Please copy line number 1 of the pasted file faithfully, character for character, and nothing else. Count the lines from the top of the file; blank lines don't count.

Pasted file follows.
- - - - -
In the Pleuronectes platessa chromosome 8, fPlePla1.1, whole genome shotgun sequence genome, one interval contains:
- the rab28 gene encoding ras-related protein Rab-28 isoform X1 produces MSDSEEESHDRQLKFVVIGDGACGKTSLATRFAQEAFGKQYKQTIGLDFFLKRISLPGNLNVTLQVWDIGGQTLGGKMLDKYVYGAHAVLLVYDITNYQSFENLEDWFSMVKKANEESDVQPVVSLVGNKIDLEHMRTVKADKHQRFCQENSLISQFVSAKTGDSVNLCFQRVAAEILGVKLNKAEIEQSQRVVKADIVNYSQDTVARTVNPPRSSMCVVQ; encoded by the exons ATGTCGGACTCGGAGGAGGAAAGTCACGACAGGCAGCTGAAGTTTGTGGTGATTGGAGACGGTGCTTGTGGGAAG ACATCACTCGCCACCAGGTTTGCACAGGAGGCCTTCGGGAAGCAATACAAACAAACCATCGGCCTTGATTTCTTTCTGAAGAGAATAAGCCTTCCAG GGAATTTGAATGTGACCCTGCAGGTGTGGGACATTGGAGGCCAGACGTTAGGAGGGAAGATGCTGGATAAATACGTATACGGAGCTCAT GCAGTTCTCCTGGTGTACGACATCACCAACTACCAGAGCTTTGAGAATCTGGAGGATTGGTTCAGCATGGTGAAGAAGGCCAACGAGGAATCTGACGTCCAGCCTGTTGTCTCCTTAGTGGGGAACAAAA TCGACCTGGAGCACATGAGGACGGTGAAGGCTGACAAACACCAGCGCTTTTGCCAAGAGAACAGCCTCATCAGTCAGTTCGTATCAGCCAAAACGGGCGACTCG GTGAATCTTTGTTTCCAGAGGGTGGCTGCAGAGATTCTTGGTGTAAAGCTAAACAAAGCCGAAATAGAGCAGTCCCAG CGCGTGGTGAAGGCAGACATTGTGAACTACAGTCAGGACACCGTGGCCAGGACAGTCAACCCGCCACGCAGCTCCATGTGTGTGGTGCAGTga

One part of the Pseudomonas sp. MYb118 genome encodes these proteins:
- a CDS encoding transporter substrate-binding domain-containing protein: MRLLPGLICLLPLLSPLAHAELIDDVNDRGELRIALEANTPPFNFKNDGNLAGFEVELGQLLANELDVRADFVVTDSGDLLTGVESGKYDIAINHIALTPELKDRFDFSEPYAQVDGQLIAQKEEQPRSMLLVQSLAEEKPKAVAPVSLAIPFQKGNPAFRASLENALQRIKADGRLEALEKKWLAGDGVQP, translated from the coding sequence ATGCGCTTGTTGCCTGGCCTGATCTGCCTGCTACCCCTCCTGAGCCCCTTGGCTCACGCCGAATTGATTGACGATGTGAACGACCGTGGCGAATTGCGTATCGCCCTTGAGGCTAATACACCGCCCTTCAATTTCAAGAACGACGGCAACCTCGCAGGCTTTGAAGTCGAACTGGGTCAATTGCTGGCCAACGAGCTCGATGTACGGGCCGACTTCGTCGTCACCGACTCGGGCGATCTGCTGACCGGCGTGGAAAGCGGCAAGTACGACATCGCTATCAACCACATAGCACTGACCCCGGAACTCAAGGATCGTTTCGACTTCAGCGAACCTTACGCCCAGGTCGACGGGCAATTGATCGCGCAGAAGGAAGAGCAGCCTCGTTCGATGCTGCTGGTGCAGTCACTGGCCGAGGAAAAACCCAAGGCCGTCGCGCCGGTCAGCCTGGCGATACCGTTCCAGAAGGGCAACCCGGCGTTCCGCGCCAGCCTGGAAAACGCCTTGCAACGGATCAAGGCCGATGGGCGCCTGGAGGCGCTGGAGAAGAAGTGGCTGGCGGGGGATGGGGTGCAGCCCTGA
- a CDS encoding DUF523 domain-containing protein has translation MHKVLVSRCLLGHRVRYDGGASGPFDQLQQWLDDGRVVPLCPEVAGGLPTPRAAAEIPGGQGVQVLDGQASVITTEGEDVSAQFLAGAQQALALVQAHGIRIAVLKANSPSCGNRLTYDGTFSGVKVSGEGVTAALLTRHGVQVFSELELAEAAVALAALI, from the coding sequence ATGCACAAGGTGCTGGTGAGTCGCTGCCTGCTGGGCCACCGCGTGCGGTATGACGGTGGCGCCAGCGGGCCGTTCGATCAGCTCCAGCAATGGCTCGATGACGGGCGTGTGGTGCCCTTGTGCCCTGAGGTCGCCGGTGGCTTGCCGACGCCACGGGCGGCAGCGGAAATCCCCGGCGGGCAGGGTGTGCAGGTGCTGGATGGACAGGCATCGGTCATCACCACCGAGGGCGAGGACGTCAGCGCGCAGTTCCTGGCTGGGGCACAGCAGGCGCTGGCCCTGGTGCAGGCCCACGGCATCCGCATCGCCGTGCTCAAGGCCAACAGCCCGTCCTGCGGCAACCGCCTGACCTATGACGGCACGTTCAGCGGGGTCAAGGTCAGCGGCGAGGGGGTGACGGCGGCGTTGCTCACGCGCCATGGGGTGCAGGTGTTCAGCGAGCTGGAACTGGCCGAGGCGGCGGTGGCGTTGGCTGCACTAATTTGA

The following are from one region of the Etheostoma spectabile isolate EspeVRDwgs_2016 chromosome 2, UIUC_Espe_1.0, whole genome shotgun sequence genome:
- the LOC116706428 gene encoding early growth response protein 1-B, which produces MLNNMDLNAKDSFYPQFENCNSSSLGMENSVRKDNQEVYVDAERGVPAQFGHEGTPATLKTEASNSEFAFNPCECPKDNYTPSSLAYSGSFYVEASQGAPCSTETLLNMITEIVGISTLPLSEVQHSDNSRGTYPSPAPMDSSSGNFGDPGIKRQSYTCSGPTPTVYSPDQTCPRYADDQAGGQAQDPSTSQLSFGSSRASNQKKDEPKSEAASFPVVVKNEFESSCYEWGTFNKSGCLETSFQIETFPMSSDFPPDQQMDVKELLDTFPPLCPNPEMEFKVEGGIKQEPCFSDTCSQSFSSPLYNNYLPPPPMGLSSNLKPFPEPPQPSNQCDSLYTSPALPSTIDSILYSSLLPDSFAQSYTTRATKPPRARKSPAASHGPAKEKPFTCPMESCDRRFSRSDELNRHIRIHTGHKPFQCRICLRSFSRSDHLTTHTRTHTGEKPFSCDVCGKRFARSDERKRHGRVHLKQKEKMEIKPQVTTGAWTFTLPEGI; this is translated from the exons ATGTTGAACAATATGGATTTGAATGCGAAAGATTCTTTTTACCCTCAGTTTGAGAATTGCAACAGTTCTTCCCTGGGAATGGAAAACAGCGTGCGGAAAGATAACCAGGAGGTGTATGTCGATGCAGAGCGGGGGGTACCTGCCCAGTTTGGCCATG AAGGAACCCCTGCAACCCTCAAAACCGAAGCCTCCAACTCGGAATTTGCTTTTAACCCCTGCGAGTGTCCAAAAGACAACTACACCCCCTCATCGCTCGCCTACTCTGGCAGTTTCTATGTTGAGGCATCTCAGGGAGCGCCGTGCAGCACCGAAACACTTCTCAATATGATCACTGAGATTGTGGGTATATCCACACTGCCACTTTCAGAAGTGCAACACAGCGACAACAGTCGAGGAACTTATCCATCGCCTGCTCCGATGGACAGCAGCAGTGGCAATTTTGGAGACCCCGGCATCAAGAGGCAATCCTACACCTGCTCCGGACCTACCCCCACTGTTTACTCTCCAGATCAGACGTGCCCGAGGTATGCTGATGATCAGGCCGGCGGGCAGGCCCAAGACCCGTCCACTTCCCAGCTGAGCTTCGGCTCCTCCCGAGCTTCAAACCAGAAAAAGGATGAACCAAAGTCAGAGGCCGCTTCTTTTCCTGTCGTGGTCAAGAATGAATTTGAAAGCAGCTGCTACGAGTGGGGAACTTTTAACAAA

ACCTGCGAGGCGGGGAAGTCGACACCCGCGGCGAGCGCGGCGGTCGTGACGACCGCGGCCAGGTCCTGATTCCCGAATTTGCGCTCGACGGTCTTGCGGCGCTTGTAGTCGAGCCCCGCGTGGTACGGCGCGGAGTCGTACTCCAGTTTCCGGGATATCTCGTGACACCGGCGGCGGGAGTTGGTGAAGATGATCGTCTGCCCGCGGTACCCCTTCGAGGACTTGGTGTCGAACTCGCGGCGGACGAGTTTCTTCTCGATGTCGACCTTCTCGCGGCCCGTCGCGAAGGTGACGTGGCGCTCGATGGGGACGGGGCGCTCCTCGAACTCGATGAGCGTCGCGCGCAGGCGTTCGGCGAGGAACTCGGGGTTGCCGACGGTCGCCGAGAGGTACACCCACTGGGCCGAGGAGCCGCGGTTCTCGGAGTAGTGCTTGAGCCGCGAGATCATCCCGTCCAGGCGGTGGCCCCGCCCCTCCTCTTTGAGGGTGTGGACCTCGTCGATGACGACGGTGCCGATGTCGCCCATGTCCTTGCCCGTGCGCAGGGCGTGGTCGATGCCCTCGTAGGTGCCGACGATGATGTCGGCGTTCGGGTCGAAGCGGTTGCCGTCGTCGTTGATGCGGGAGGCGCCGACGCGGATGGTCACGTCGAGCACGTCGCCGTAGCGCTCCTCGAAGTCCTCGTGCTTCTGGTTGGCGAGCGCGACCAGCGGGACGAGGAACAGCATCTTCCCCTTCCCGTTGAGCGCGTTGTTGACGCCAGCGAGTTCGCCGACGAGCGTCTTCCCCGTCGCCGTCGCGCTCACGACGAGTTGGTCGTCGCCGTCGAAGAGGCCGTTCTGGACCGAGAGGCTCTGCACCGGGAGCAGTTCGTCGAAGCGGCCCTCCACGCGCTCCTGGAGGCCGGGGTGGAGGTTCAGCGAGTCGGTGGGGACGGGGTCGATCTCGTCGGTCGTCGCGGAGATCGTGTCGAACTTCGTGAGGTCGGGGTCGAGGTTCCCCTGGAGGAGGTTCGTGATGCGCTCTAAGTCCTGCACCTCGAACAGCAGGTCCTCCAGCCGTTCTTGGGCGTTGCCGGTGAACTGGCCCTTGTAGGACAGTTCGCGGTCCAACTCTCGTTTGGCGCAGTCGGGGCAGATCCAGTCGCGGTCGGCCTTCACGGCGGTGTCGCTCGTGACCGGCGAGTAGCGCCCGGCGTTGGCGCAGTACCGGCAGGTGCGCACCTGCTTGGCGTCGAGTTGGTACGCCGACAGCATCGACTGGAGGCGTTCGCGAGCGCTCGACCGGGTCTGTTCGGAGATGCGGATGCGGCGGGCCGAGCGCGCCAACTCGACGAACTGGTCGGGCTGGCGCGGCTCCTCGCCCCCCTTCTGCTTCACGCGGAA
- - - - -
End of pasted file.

In the Pleuronectes platessa chromosome 8, fPlePla1.1, whole genome shotgun sequence genome, one interval contains: